'Perp Walks' Should Be Outlawed
When a Suspect Becomes a Photo Op
Washington, DC (March 3, 1999) -- “‘Perp walks’ are offensive to any conceivable notion of justice in America and to the Constitution that underlies our justice system. This self-serving, police practice of parading citizens under arrest — alleged “perpetrators” — before photographers and TV cameras destroys their presumption of innocence. Police departments across the country should cease and desist immediately,” Larry Pozner, President of the National Association of Criminal Defense Lawyers (NACDL) said today.
Manhattan Federal judge Allen Schwartz last week allowed a defamation lawsuit seeking compensatory and punitive damages to go forward against the New York City police department following a “perp walk” of an apartment house doorman suspected of burglary. A petty larceny charge was later dropped, but the plaintiff, John Lauro, Jr., suffered humiliation and harm to his reputation as a result. In light of the judge’s ruling, the NYPD has suspended the practice, and NACDL calls on other municipal, state and federal law enforcement agencies to quickly follow suit.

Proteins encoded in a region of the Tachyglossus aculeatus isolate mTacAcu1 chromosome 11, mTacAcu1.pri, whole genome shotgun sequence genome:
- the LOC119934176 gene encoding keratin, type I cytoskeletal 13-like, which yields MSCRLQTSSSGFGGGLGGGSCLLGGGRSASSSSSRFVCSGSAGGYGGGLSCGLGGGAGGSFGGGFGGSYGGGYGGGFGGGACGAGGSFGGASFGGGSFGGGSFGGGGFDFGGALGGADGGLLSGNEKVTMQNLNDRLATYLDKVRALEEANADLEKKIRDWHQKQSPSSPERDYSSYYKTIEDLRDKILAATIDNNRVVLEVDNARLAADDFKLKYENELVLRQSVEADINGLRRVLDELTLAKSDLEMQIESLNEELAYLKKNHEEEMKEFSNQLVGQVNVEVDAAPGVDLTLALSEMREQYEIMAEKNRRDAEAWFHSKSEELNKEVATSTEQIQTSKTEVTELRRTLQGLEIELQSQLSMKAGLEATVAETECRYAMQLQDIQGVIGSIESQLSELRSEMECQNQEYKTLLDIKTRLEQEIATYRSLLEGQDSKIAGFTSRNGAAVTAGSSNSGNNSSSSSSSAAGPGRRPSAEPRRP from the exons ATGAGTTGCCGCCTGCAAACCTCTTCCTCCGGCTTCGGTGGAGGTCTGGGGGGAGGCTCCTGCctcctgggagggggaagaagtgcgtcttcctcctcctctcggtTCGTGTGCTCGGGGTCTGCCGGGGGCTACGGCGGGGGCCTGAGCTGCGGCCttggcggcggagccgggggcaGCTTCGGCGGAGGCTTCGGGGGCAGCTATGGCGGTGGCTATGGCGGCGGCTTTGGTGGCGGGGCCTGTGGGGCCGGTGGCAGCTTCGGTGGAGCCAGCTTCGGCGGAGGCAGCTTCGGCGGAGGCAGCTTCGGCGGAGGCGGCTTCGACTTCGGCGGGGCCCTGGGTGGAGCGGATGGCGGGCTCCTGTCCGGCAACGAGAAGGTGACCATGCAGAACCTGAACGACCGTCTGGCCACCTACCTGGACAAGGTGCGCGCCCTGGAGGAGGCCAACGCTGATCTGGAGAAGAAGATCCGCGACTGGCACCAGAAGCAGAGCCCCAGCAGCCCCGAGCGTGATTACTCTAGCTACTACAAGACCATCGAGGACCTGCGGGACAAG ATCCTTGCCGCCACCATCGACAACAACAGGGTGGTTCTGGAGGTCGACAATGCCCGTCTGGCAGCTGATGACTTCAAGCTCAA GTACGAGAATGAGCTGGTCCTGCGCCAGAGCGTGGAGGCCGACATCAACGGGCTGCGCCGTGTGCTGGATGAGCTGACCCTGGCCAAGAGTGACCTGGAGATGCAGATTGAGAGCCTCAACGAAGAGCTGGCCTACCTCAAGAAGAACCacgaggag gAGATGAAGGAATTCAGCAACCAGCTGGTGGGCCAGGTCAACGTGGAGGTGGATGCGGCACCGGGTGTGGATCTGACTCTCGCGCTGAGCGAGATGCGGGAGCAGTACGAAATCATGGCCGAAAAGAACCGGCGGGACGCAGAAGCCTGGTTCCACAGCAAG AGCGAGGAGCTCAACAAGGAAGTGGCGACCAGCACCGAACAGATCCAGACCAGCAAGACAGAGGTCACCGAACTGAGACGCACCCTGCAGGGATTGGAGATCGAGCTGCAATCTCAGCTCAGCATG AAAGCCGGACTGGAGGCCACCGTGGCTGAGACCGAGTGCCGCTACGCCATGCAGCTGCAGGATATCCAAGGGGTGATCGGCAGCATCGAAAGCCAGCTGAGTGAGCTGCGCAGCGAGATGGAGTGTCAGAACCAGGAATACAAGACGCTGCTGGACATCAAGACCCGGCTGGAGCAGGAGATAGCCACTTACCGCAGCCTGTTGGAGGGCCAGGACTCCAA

“These staged ‘photo-ops’ serve no purpose but to inflate the egos of arresting officers by degrading the citizen in their control. The police get to show off their cunning in nabbing the bad guy,” Pozner said. While prisoner transfers though public areas are sometimes unavoidable, perp walks are staged events solely to benefit the media, often explicitly at the request of a newspaper or TV police reporter. In the incident which precipitated the New York lawsuit , Mr. Lauro was already in custody when, upon a media request, he was hauled out of the police station to a patrol car, driven around the block, and walked back into the police station for the benefit of local TV news crews.
Perhaps the most infamous example of a perp walk gone wrong occurred the morning of Nov. 24, 1963, when JFK assassin Lee Harvey Oswald was paraded through a crowd of reporters and other spectators in the basement of Dallas police headquarters. Local club owner Jack Ruby, apparently enraged by the killing of the president, shot the prisoner in the abdomen, killing him.
“Citizens under arrest — many of whom prove to be innocent — are not trophies to be bagged and mounted,” Pozner said. “Treating them as such is disgraceful and counter to everything our justice system stands for. We are not a jungle society. When you have this kind of unconstitutional invasion of privacy and an innocent arrestee is exonerated, how is he to get his reputation back?”